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August 26, 2017

Alexander Zverev

New York, NY, USA

THE MODERATOR: Questions, please.

Q. The buzz around here has been that this could be a real opportunity this year for you with Djokovic not in the Open, you beat Roger in Montreal. How are you feeling about your prospects?
ALEXANDER ZVEREV: Well, I think for, you know, I played great on the hard courts so far, won two tournaments, Montreal and Washington back to back, which are two huge events, Montreal is Masters Series. I felt like I could compete and beat anyone during this period of time.

I feel quite welcoming into this Open. I feel different about this Grand Slam than I have felt before about the Grand Slams.

So, you know, it's obviously Roger and Rafa are the biggest favorites still. I think how the year has been going, they are still on top of everyone. But, you know, I'm just going to go match by match and hopefully I can get to those guys.

Q. What do you think you have learned about yourself from this experience and from gaining confidence from playing against this caliber of player?
ALEXANDER ZVEREV: Well, I think it really showed me that I can beat those guys on a daily basis. I mean, I have won two Masters events this year, which is something new I think the tour hasn't seen for quite a long time apart from the Big 4. You know, everything is starting to come together and hopefully can continue.

Q. How would you describe yourself as a player?
ALEXANDER ZVEREV: I mean, the usual stuff. I mean, I'm trying to be aggressive, trying to take the time away from my opponents, especially when I play someone like Roger, Rafa, where you have to be the aggressor on the court otherwise it's going to be very tough to beat those guys.

Q. At the beginning of the year when you were 24 in the world, if someone would have told you that you'd go on to win two Masters events and be the fourth seed at the US Open, what would your reaction have been?
ALEXANDER ZVEREV: I mean, you probably expect me to be super surprised. Obviously I wouldn't have expected it, but I know, as well, what kind of work I have done in the offseason, what kind of work I have done throughout the season, and that me and my whole team are all working towards something like this, and something hopefully even bigger.

Obviously I'm super happy the way things are going, but I'm not going to be satisfied with just being the No. 4 seed, you know. Doesn't really matter at the end of the tournament what seed you were. It only matters how far you went and what matches you have won.

Hopefully I can do that like I have done in other big events this year, and we will see how it will go down in the end.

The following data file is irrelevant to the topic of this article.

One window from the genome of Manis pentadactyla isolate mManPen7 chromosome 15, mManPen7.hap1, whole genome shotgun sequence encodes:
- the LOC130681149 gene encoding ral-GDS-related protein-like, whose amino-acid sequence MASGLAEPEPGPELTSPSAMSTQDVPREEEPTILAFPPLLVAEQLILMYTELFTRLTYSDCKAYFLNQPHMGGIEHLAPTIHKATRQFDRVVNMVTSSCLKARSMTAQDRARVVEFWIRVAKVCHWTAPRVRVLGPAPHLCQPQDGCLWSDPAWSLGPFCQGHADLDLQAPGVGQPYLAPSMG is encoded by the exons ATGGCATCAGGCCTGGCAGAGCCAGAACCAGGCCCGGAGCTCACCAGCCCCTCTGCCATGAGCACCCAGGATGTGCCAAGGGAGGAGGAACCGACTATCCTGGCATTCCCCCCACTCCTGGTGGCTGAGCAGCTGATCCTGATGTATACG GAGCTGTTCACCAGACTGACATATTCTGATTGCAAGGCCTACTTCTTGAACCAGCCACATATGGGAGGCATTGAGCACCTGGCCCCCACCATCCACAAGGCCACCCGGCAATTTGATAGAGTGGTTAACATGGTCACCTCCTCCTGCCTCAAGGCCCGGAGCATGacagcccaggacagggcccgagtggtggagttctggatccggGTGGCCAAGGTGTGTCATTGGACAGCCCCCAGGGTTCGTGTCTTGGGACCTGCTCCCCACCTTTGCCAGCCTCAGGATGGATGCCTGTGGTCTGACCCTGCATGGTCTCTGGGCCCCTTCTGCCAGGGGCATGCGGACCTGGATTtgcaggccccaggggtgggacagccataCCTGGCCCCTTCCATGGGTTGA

Q. Can you tell us how many days off you took after the Cincinnati defeat and how you prepared for the tournament, trying to recover?
ALEXANDER ZVEREV: The first time I practiced was Monday, and I went to the Hamptons with my whole family. I've got a great friend there who gave us the opportunity to come there. I actually went to the beach a lot, played a little bit of golf. Just relaxed a lot. Didn't do quite a lot of physical activities. Then Monday started full practice again.

Q. What do you think, for you, is the biggest key to having success at a Grand Slam tournament?
ALEXANDER ZVEREV: Well, I mean, this year I haven't played bad at Grand Slams. I just had very tough draws. I think after my Rome victory I played Verdasco in the first round of the French, which is not an easy round for any seed. Then I lost to Rafa in five sets in Australia, which was a very tough match that could have gone both ways. He ended up being in the final. In Wimbledon I lost to Raonic in five sets, which I felt like I really could have won that match or maybe should have won.

You know, it's just here and there a few points decided both of those matches, and, you know, who knows what could have been if I won those matches. But, you know, getting over one of those matches and getting over beating one of the big, big names in tennis in a five-set match, that's, I think, that's where the success will come in.

Q. You seem to be very good at learning from mistakes. If you have a match that didn't go well, next time you play that person, you perform much better. How do you do that specifically? What do you do to make that happen?
ALEXANDER ZVEREV: I analyze a lot and watch a lot of videos afterwards. I watched the match actually, so I know exactly what I have done wrong, what I could have done better the next time.